Yes, even the pros do this one… see Tommy Fleetwood and Brooke Henderson below:
Work on it with the choked up grip position for a while, and slowly (over a few months) move it back maybe half an inch at a time.
Over the course of a season, you’ll be back to gripping the handle towards the end (side note – you should NEVER be gripping any club at the very end, always leave an inch on the end for better control)
How to Fix a Slice With a Driver
Correcting a slice with driver isn’t too hard to accomplish honestly, just work on the next 4 things and you’ll have it down in a couple weeks (maybe even sooner).
Everything We’ve Talked About So Far Still Applies
To stop the golf driver slice requires all of the above we just talked about… the proper grip, changing the swing path from the outside in, to the inside out, correct golf ball position, closing your shoulders to the target line, and one more thing we haven’t talked about yet…
The Shallow Golf Swing
Since it’s the longest club in the bag, the driver will require a more shallow golf swing. At the top of your backswing the position of your lead arm should be no higher than your trail shoulder.
If your backswing produces a high position above the shoulder, your chance to CAST the driver GREATLY INCREASES.
The shallow low swing gives you a MUCH better chance to come from the inside… this is the over the top golf swing fix!
If you still can’t seem to get that nice shallow golf swing with the driver, check this video out… this guy explains it well and has some good tips to really shallow out the driver swing specifically:
Flat Lead Wrist
Your lead wrist should be flat and not cupped at the top of the backswing.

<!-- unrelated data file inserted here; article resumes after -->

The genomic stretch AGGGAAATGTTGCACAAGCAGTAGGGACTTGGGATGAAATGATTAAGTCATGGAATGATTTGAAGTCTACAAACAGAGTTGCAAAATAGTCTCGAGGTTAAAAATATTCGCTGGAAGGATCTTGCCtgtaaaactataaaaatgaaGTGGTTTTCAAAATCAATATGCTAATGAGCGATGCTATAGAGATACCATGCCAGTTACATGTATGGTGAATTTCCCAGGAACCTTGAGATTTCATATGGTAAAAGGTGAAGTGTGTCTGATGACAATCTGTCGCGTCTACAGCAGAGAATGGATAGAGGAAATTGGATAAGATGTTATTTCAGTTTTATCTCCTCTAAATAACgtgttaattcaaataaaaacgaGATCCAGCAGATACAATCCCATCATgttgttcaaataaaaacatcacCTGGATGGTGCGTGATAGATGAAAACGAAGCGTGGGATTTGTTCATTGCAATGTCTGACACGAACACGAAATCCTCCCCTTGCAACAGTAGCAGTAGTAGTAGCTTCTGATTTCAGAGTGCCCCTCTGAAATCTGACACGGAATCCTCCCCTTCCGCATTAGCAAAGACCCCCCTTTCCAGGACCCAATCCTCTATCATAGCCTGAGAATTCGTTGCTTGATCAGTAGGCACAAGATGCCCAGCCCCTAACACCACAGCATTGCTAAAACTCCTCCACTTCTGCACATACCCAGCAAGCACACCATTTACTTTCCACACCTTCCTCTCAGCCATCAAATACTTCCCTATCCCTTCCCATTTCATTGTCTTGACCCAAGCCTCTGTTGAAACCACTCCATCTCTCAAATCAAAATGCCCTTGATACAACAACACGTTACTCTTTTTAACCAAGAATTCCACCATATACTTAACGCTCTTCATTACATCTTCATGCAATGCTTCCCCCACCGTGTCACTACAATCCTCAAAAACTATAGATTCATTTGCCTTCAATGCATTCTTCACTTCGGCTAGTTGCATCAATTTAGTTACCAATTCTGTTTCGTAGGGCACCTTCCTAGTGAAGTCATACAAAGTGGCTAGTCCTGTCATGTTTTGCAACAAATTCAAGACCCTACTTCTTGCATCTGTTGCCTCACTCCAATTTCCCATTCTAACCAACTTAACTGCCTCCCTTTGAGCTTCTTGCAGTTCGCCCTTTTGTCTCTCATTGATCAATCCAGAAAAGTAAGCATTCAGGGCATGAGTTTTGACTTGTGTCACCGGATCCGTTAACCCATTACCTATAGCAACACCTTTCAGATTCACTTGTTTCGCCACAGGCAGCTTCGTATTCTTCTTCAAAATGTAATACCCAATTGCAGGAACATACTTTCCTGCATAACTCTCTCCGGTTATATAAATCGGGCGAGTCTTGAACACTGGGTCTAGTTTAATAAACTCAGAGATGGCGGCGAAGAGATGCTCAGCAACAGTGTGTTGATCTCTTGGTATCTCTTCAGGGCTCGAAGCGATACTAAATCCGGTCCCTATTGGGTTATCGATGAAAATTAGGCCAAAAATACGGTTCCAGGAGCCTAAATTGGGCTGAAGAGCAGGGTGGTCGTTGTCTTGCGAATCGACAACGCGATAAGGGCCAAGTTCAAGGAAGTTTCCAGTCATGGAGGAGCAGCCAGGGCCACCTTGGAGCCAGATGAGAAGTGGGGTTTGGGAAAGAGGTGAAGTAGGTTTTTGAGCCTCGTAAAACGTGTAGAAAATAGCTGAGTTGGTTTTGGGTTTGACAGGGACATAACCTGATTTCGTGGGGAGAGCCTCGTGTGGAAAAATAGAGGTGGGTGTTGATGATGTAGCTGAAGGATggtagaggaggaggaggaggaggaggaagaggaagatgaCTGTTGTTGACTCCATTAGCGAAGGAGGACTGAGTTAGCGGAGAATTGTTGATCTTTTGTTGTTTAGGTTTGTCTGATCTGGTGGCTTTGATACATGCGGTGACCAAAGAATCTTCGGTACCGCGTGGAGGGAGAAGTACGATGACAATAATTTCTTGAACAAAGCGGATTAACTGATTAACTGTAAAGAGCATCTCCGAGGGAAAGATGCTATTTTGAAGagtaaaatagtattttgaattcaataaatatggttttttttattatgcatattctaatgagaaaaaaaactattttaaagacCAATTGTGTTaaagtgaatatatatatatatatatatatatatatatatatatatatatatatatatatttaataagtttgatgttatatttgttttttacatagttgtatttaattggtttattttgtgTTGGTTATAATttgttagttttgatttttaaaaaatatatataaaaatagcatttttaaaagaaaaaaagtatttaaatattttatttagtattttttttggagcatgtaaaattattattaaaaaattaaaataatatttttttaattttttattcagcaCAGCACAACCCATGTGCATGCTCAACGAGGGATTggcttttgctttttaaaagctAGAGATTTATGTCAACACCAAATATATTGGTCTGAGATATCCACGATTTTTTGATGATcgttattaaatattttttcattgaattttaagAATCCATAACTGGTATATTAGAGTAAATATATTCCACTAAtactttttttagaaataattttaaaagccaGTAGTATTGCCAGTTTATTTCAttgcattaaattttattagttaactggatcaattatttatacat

To practice keeping the lead wrist flat, a credit card under your watch and glove will remind you if you bend your wrist at the top of the backswing.
Extra Shoulder Turn
One last thing… the driver calls for more of a shoulder turn going back than your fairway woods and irons.
Practice the lower positioned backswing and more shoulder rotation with your driver and your slices should be cured in no time!
Best Driver For Slice
If you want a driver that’s specifically designed to cure a slice, we have an entire article where I actually tested out and reviewed how the various ‘Draw’ and ‘Offset’ driver models performed in action. Check it out if you truly want to get the best driver to fix slice.
How to Hit a Driver in General
If you’re looking for more general info on how to hit a driver (not just on fixing your slice), then we have a MASSIVE guide on that specifically. Check that out here.
Drills – Golf Slice Fix
Grip Fix Drill
With the grip, choose an older glove and put a dot on the knuckle of the index finger, the middle finger, and the ring finger. When you grip the club, make sure you can see either 2 or all 3 of these dots CLEARLY without moving your head.